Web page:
Meredith Angwin 37:54
the case. I mean, the the grid operator wouldn’t say just meet demand, he will save meet demand with a 10 to 20% buffer, just in case, just in case, just in cases, a major plant that’s out while you are having a heatwave, you know, maybe a major plant had to go offline for a problem and you have a heat wave. So you got your 15% buffer. But what’s happening now is that, you know, there are thousands of megawatts of winds that, for example, in the queue to be connected. And I say New England, and I’m like, why we don’t have any more demand. And, you know, it’s over building them. And then in Germany and other places, sometimes they build the winter bins, and then they they get around to later at some point
building transmission lines, winter bins, and they don’t even after missing ones yet. It’s really a if I, when you separate out to the grid is actually in many ways a unified machine, it is not just a random collection of parts. And and and in the old days, vertically integrated utilities in their PCs. Were all about Integrated Resource Planning.
Unknown Speaker 39:25
Meredith Angwin 39:29
now, which method the utilities were presented the PCs, we got this much load growth and we’re planning to add this
Robert Bryce 39:40
plant, okay. Because demand is growing are the old plants old and we need to replace it or something else. There was a there was an integrated idea about what the overall system required.
Meredith Angwin 39:52
That’s right and integrated idea where you were going to put the plant where the transmission lines were going to go and so forth. Now Somebody says, Well, you know, I have to I’m planning to build these wind turbines. And it’s pretty hard to
there’s no utility
or organization that can say, No, you don’t need them now go away.
Robert Bryce 40:20
So let’s, let’s, let’s talk about those two things because I mentioned batteries. So if I could expand on this, what’s your view on batteries? This we’re hear over and over. If only we had more batteries, and everything would be fine. Alon Musk is deploying batteries, California’s as mandated electricity storage, are you pro battery, anti battery, what’s what’s your what’s your view on batteries.
Meredith Angwin 40:45
batteries can be useful, but not for the things they’re promising to do with them. So for example, if you have a situation where a whole bunch of of solar went offline, at the same time, because the sunset, and whole bunch of gas turbines have to ramp up? Well, one of the things that is bad about that is the vast turbans, it’s like, it’s like speeding away from the, the, it’s like speeding, speeding away from the stoplight, like you’re like you’re in a drag race, it’s wasteful of fuel. So if the battery is the gas turbines are wrapping up too fast, it’s wasteful fuel, you can get the batteries to kick in for a little bit, and let the ram gas tokens ramp up at a steady manner. And there are many. And similarly if you are at home and you’re concerned about someone at home, who is not doing well, half a battery that can hold your house for the central parts of your house for 24 hours. You know, there are a lot of good things for batteries, the idea that they’re going to backup the entire grid is just it just is not going to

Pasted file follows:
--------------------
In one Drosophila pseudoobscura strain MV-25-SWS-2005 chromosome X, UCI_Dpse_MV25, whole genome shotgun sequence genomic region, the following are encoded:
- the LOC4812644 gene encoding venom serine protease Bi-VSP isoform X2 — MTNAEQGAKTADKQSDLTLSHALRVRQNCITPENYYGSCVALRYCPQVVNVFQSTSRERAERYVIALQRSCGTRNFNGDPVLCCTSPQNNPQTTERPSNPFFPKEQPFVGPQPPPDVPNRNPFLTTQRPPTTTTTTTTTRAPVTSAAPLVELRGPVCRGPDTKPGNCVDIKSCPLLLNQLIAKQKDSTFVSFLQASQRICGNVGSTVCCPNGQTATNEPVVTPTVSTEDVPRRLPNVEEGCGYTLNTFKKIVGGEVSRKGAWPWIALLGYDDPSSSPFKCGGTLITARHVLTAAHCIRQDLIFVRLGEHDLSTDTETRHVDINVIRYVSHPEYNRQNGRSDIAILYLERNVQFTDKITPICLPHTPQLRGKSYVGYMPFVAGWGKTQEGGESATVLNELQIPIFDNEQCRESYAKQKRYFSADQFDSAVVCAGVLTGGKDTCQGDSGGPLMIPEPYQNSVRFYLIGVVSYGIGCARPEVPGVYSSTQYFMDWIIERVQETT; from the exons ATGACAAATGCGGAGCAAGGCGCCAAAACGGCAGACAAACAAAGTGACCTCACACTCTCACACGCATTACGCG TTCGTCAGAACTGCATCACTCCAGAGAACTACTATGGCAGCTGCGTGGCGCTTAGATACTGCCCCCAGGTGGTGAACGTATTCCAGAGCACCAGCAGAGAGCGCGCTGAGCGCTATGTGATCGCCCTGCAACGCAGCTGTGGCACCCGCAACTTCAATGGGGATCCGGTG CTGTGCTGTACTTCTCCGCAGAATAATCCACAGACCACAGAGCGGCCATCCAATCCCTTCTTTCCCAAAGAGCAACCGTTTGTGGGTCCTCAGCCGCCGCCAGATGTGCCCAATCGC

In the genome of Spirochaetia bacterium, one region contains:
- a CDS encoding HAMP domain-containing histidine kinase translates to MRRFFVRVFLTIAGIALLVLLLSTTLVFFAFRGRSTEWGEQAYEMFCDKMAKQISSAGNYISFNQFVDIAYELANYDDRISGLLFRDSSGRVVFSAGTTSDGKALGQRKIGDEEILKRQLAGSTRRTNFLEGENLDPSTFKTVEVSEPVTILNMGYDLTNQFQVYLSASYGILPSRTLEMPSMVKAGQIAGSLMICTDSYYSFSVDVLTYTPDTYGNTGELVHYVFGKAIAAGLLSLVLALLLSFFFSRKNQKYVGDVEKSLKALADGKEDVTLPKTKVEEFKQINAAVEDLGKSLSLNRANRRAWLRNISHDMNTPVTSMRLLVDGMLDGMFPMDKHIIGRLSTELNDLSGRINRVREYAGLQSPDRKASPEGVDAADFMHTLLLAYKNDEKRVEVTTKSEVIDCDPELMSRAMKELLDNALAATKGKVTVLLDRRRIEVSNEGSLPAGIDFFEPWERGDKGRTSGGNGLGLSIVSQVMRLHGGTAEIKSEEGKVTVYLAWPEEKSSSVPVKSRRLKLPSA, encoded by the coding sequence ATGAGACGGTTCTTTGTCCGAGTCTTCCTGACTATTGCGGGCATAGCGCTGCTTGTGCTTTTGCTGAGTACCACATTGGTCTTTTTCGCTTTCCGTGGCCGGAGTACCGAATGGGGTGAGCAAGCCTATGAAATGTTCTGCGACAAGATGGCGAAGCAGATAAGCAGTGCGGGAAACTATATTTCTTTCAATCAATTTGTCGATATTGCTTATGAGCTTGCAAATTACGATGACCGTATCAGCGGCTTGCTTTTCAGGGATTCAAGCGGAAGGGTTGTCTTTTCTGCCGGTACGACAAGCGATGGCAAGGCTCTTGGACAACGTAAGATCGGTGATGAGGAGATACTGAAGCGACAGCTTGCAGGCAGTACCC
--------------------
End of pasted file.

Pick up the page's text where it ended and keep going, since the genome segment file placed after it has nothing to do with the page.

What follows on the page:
Robert Bryce 41:56
happen. And I and why would Why is that? what’s the what’s the what’s the key issue?
Meredith Angwin 42:01
Well, the key issue is that it takes too much money and too much
material to backup an entire grid when
Robert Bryce 42:11
you look at so copper, lithium, cobalt, those those things,
Meredith Angwin 42:15
those things night, we have energy storage on the grid right now. And 90% or more of it is pump storage. That is you big Have you dig a big reservoir up a hill. And then you have a turban at the base of the hill which you can run in reverse. So in the middle of the night, when power is cheap, you run that turbine and you pump water up the hill, then in the day, when you need that power when you need extra power, he left the water down. Well, fine. That’s a lot of landscape, you know. But the thing is, is that actually can provide many megawatt hours of power. The problem with with a battery is let’s say you go look at the one they put Elon Musk Korean. In Australia, I believe 100 100 megawatt battery, well, actually, you have to use 125 megawatt hours to charge it. And you get 100 megawatt hours back, because there’s loss in the round trip to the conversion. Yeah. In the conversion. Well, there’s often losses and conversion. But people, people seem to have this idea that batteries are going to solve everything. They don’t take into account. That hundred megawatt hours. Excuse me, that’s tiny. For my Yankee. What are the reasons Vermont Yankee shut down? was everybody considered it just too small for the grid? It was 600 megawatts. And it could do that 600 megawatts for 18 months without stopping. Meanwhile, a battery can do 100 megawatts for an hour. And that’s going to backup all the solid? I don’t think so.